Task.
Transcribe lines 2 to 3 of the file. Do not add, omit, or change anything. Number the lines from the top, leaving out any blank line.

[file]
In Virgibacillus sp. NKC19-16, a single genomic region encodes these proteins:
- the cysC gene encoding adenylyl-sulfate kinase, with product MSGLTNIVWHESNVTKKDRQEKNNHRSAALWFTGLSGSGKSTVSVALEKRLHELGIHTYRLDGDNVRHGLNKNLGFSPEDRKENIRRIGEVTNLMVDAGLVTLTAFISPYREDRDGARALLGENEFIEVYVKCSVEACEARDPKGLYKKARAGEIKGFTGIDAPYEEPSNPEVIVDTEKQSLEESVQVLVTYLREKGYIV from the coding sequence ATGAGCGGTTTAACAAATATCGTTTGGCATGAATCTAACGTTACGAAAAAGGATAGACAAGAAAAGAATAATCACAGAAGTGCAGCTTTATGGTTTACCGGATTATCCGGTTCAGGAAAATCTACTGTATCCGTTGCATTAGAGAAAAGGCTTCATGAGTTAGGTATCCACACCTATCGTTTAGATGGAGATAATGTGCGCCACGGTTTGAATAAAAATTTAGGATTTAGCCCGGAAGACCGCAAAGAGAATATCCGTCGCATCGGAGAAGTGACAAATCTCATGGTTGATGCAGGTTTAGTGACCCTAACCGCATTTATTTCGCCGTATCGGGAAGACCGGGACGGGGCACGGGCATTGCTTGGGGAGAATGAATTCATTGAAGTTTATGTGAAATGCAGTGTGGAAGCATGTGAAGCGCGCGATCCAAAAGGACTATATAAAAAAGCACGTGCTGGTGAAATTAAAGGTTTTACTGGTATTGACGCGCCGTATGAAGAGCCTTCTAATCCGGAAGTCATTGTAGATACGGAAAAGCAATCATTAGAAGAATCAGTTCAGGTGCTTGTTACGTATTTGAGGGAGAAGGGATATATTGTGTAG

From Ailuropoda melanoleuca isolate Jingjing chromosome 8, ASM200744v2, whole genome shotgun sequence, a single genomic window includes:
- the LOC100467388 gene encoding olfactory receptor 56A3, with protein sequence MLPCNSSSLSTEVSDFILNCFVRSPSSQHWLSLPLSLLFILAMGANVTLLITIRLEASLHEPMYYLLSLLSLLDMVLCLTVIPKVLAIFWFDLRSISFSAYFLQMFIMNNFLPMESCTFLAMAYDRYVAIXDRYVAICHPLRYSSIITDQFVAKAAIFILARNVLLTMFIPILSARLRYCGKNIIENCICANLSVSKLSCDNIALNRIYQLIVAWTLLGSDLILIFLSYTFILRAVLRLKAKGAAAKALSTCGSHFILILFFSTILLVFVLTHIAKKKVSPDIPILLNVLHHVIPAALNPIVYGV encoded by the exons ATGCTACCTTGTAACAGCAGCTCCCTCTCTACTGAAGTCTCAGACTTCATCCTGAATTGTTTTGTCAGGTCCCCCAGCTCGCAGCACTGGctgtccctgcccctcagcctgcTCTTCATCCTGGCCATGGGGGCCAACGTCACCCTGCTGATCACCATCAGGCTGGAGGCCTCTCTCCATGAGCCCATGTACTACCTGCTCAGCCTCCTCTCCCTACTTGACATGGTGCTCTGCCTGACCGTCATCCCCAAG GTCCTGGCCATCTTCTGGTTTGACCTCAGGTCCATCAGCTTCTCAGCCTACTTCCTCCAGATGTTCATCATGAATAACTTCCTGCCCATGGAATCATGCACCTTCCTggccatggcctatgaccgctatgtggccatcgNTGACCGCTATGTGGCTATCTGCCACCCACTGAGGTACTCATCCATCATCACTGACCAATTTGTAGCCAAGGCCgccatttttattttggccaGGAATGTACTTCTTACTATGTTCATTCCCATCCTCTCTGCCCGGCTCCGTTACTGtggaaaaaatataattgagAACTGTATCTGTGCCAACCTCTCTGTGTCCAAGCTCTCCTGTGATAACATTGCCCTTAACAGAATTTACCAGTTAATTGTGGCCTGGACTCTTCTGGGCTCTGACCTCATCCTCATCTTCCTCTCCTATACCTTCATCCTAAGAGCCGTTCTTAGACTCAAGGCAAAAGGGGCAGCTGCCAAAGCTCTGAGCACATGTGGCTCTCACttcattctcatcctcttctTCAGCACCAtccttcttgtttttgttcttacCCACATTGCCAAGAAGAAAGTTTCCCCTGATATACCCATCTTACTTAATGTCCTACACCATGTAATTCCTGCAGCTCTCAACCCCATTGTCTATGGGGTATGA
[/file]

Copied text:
- the cysC gene encoding adenylyl-sulfate kinase, with product MSGLTNIVWHESNVTKKDRQEKNNHRSAALWFTGLSGSGKSTVSVALEKRLHELGIHTYRLDGDNVRHGLNKNLGFSPEDRKENIRRIGEVTNLMVDAGLVTLTAFISPYREDRDGARALLGENEFIEVYVKCSVEACEARDPKGLYKKARAGEIKGFTGIDAPYEEPSNPEVIVDTEKQSLEESVQVLVTYLREKGYIV from the coding sequence ATGAGCGGTTTAACAAATATCGTTTGGCATGAATCTAACGTTACGAAAAAGGATAGACAAGAAAAGAATAATCACAGAAGTGCAGCTTTATGGTTTACCGGATTATCCGGTTCAGGAAAATCTACTGTATCCGTTGCATTAGAGAAAAGGCTTCATGAGTTAGGTATCCACACCTATCGTTTAGATGGAGATAATGTGCGCCACGGTTTGAATAAAAATTTAGGATTTAGCCCGGAAGACCGCAAAGAGAATATCCGTCGCATCGGAGAAGTGACAAATCTCATGGTTGATGCAGGTTTAGTGACCCTAACCGCATTTATTTCGCCGTATCGGGAAGACCGGGACGGGGCACGGGCATTGCTTGGGGAGAATGAATTCATTGAAGTTTATGTGAAATGCAGTGTGGAAGCATGTGAAGCGCGCGATCCAAAAGGACTATATAAAAAAGCACGTGCTGGTGAAATTAAAGGTTTTACTGGTATTGACGCGCCGTATGAAGAGCCTTCTAATCCGGAAGTCATTGTAGATACGGAAAAGCAATCATTAGAAGAATCAGTTCAGGTGCTTGTTACGTATTTGAGGGAGAAGGGATATATTGTGTAG

From Ailuropoda melanoleuca isolate Jingjing chromosome 8, ASM200744v2, whole genome shotgun sequence, a single genomic window includes: